Pal Szilagyi, Oct 30, 2012
Looking at recent developments in Hungarian competition law and policy first gives us the impression that nothing exciting is happening. Most developments are business as usual at the national competition authority. (In Hungarian the proper name of the authority is the Gazdasági Versenyhivatal, but for English speakers we refer to it by its initials, “GVH.”) The GVH has amended some notices (e.g. on simplified procedures in merger control or on fines) and brought them into line with recent developments on the European level. There have been few antitrust decisions by the authority, but several are in the pipeline. A few of them are related to the abuse of a dominant position (e.g. a case initiated against MasterCard Europe Sprl) and some more investigations focus on suspected cartels (e.g. one on a suspected cartel in the residential mortgage sector). There was even a case where the courts annulled the decision of the GVH in a merger case because of insufficient reasoning and evidence.
One interesting event, however, could have a general impact on the application of national competition law provisions on all the Member States of the European Union. In 2006 the GVH imposed one of the largest fines in Hungarian competition law (about 7 billion HUF); the case was appealed and finally, just recently, the highest court in Hungary has made a preliminary rulings request. The value of the request to existing European case law is that the Hungarian court had asked for a preliminary ruling in a case where Article 101 TFEU was not applicable. However, the national court was of the opinion that, since the national equivalent of the article was based on Article 101 TFEU, the notions originating in EU laws must have a direct influence on the interpretation of the relevant provisions. The European Commission supported this argument and was also of the opinion that the special relationship of national and EU law makes the question posed by the national court eligible. As of October 25, 2012, Advocate General Cruz Villalón was of a different opinion, so it will be interesting to see the judgment of the ECJ.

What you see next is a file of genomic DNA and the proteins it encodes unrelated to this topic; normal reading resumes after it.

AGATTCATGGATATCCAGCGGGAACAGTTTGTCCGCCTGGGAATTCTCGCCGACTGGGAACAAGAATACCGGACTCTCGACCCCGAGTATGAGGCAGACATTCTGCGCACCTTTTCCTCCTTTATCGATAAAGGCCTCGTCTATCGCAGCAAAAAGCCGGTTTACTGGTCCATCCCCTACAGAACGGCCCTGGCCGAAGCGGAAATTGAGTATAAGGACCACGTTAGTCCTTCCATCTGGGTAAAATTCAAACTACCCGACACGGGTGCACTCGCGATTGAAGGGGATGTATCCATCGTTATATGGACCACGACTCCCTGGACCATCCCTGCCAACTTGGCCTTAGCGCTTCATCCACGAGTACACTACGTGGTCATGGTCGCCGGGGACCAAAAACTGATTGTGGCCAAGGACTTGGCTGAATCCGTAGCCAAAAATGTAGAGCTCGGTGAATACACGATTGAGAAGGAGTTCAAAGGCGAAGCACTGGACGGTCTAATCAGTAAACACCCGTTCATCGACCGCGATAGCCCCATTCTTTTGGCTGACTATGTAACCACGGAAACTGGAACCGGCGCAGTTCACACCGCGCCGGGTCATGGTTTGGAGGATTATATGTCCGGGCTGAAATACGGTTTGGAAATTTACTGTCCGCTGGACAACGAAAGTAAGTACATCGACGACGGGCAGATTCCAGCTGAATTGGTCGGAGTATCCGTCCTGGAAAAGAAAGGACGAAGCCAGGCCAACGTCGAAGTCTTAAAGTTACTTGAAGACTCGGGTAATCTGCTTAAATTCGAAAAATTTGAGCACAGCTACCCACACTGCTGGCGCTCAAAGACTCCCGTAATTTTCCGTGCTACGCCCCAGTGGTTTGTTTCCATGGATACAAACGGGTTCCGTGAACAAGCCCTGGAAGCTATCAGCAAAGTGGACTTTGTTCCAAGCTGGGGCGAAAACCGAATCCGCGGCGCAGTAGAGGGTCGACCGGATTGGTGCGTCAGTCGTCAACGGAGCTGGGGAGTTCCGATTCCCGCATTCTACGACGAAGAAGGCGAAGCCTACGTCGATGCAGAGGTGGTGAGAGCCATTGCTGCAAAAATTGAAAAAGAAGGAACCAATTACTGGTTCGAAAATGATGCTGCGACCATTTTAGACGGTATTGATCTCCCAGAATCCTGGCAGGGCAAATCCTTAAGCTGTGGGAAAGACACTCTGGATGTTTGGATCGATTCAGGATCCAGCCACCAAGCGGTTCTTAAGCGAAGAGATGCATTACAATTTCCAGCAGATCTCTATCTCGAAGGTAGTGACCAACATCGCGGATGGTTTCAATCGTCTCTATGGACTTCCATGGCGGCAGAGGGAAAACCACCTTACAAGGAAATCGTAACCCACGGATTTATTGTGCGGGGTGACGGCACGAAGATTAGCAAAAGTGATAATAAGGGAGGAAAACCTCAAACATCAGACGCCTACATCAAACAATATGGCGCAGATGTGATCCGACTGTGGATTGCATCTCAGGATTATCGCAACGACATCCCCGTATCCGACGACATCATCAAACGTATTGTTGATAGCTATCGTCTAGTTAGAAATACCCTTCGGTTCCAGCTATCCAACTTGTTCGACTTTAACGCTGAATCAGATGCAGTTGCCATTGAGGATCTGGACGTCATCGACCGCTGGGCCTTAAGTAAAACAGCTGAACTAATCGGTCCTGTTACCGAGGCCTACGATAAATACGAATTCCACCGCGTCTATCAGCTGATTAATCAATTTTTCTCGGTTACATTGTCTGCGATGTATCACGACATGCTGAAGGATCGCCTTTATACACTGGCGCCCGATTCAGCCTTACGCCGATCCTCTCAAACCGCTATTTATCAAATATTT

The other very interesting issue, in the opinion of the AG, is the interpretation of the notion of object or effect types of anticompetitive agreements in cases of vertical agreements that resemble hub-and-spoke cartels.
But, more ominously, if we look at recent developments from a wider perspective, we can see some radical changes in the attitudes of the Hungarian legislature and the society.